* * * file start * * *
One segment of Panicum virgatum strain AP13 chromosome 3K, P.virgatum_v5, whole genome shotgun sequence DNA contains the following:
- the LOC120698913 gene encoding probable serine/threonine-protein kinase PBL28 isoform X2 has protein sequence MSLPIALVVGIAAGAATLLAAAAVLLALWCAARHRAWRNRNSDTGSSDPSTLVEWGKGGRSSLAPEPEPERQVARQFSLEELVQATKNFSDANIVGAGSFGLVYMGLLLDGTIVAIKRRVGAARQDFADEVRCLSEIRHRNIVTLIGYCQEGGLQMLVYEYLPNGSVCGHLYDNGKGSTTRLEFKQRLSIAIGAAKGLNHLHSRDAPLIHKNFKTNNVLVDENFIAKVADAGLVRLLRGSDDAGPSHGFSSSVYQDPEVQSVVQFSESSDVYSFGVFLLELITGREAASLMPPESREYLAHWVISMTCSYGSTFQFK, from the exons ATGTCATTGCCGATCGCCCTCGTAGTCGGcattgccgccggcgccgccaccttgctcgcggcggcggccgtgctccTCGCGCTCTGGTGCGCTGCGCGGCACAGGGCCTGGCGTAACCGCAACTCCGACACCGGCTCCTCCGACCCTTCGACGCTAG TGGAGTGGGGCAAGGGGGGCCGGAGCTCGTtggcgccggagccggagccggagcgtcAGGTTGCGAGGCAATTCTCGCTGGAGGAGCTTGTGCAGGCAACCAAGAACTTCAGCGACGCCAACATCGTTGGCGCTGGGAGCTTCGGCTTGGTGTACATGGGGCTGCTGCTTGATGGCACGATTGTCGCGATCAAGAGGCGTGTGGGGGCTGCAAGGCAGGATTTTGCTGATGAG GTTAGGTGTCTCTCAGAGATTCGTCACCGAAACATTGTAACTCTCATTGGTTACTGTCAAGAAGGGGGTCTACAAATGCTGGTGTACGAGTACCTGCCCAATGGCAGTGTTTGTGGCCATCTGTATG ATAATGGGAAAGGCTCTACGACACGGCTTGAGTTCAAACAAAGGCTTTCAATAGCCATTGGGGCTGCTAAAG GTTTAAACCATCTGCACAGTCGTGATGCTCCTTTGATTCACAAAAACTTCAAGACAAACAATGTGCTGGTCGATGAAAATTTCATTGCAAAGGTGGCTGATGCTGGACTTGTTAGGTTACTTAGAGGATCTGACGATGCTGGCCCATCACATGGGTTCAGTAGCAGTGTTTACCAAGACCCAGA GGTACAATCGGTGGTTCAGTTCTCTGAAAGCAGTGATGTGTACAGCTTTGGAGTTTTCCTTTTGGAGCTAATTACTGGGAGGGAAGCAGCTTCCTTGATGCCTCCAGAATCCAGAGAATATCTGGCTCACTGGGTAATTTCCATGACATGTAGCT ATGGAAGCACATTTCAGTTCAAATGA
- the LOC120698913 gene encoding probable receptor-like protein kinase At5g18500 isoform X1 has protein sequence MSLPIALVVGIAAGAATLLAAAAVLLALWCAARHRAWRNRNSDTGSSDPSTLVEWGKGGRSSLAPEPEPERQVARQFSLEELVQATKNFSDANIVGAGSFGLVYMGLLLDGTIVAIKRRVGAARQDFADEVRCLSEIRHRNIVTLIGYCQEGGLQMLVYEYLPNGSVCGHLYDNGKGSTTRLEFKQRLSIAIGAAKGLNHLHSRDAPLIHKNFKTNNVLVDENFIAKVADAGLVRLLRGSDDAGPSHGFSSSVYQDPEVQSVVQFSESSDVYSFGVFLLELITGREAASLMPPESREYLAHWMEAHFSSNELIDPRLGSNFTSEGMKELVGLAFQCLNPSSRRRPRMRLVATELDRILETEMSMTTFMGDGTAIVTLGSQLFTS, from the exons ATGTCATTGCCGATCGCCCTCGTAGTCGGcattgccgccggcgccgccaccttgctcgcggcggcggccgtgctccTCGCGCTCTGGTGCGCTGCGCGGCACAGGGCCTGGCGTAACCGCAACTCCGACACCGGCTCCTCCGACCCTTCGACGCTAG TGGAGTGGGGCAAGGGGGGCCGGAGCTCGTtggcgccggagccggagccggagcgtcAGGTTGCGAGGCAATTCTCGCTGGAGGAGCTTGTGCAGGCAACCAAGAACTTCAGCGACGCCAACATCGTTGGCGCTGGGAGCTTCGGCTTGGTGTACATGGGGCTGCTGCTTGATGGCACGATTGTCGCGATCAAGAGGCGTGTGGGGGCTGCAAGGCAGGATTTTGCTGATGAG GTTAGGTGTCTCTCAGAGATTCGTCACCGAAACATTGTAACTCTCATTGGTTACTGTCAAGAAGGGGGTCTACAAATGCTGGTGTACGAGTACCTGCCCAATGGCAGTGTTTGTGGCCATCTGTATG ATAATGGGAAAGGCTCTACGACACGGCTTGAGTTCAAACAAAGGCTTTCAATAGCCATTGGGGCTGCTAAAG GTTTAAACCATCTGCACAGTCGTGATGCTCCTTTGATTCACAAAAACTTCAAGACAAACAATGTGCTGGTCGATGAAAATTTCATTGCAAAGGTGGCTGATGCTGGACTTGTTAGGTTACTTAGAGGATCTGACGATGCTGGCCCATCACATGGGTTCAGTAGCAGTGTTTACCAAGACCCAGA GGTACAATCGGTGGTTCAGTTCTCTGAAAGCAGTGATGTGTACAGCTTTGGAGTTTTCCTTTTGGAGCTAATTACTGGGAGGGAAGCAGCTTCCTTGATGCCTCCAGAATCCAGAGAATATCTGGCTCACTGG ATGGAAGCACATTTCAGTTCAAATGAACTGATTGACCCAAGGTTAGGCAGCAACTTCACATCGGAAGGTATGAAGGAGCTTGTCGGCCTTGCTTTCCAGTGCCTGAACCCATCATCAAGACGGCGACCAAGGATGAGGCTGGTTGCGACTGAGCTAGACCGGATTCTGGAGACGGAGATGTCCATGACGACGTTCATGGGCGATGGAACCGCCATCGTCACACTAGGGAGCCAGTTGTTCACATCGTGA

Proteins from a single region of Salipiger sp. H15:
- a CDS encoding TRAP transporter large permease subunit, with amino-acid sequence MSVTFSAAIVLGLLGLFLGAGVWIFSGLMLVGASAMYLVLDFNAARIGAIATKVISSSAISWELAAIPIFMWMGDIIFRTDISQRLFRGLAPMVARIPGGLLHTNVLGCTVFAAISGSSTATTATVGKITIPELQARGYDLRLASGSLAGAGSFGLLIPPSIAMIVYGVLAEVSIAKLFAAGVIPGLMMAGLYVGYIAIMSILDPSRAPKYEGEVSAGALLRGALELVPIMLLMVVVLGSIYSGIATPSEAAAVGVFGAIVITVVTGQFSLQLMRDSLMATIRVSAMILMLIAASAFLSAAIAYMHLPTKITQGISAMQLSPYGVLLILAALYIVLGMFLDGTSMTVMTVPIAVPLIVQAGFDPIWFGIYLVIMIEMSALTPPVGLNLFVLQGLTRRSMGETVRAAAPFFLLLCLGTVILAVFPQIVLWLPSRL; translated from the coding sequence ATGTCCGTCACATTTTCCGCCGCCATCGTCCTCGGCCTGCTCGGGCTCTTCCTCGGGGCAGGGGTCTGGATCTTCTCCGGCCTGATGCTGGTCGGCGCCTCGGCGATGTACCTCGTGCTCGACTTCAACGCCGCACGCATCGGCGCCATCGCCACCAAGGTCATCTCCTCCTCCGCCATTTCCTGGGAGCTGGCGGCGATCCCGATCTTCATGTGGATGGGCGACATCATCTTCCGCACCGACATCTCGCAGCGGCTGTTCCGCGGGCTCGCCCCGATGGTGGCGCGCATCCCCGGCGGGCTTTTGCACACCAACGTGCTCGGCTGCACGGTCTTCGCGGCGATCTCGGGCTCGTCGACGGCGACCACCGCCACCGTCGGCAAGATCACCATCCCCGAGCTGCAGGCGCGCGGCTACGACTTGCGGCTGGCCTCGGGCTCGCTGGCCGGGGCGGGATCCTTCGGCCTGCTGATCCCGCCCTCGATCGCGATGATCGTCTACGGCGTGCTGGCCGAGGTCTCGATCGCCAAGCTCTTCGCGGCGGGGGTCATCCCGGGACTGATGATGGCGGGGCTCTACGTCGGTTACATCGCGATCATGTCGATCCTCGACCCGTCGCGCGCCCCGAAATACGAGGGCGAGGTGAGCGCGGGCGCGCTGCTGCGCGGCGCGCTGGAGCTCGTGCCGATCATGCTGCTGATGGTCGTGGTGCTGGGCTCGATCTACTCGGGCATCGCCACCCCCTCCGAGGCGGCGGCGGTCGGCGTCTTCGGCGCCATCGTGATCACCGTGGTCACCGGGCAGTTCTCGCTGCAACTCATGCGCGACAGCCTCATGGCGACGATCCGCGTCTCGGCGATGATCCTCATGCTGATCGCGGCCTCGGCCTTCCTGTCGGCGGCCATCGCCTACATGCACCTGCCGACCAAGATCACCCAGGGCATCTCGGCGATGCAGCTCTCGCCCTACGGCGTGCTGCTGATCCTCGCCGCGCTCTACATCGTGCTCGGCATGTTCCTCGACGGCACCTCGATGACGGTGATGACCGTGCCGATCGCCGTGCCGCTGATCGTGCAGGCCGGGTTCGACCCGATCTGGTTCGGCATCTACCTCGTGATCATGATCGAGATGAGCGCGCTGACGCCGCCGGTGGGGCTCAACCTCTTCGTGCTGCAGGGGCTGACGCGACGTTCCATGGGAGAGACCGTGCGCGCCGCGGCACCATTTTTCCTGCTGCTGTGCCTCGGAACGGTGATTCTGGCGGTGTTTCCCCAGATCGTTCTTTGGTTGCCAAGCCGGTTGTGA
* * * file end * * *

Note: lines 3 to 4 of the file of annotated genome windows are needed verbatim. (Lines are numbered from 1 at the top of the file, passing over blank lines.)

- the LOC120698913 gene encoding probable receptor-like protein kinase At5g18500 isoform X1 has protein sequence MSLPIALVVGIAAGAATLLAAAAVLLALWCAARHRAWRNRNSDTGSSDPSTLVEWGKGGRSSLAPEPEPERQVARQFSLEELVQATKNFSDANIVGAGSFGLVYMGLLLDGTIVAIKRRVGAARQDFADEVRCLSEIRHRNIVTLIGYCQEGGLQMLVYEYLPNGSVCGHLYDNGKGSTTRLEFKQRLSIAIGAAKGLNHLHSRDAPLIHKNFKTNNVLVDENFIAKVADAGLVRLLRGSDDAGPSHGFSSSVYQDPEVQSVVQFSESSDVYSFGVFLLELITGREAASLMPPESREYLAHWMEAHFSSNELIDPRLGSNFTSEGMKELVGLAFQCLNPSSRRRPRMRLVATELDRILETEMSMTTFMGDGTAIVTLGSQLFTS, from the exons ATGTCATTGCCGATCGCCCTCGTAGTCGGcattgccgccggcgccgccaccttgctcgcggcggcggccgtgctccTCGCGCTCTGGTGCGCTGCGCGGCACAGGGCCTGGCGTAACCGCAACTCCGACACCGGCTCCTCCGACCCTTCGACGCTAG TGGAGTGGGGCAAGGGGGGCCGGAGCTCGTtggcgccggagccggagccggagcgtcAGGTTGCGAGGCAATTCTCGCTGGAGGAGCTTGTGCAGGCAACCAAGAACTTCAGCGACGCCAACATCGTTGGCGCTGGGAGCTTCGGCTTGGTGTACATGGGGCTGCTGCTTGATGGCACGATTGTCGCGATCAAGAGGCGTGTGGGGGCTGCAAGGCAGGATTTTGCTGATGAG GTTAGGTGTCTCTCAGAGATTCGTCACCGAAACATTGTAACTCTCATTGGTTACTGTCAAGAAGGGGGTCTACAAATGCTGGTGTACGAGTACCTGCCCAATGGCAGTGTTTGTGGCCATCTGTATG ATAATGGGAAAGGCTCTACGACACGGCTTGAGTTCAAACAAAGGCTTTCAATAGCCATTGGGGCTGCTAAAG GTTTAAACCATCTGCACAGTCGTGATGCTCCTTTGATTCACAAAAACTTCAAGACAAACAATGTGCTGGTCGATGAAAATTTCATTGCAAAGGTGGCTGATGCTGGACTTGTTAGGTTACTTAGAGGATCTGACGATGCTGGCCCATCACATGGGTTCAGTAGCAGTGTTTACCAAGACCCAGA GGTACAATCGGTGGTTCAGTTCTCTGAAAGCAGTGATGTGTACAGCTTTGGAGTTTTCCTTTTGGAGCTAATTACTGGGAGGGAAGCAGCTTCCTTGATGCCTCCAGAATCCAGAGAATATCTGGCTCACTGG ATGGAAGCACATTTCAGTTCAAATGAACTGATTGACCCAAGGTTAGGCAGCAACTTCACATCGGAAGGTATGAAGGAGCTTGTCGGCCTTGCTTTCCAGTGCCTGAACCCATCATCAAGACGGCGACCAAGGATGAGGCTGGTTGCGACTGAGCTAGACCGGATTCTGGAGACGGAGATGTCCATGACGACGTTCATGGGCGATGGAACCGCCATCGTCACACTAGGGAGCCAGTTGTTCACATCGTGA

Proteins from a single region of Salipiger sp. H15: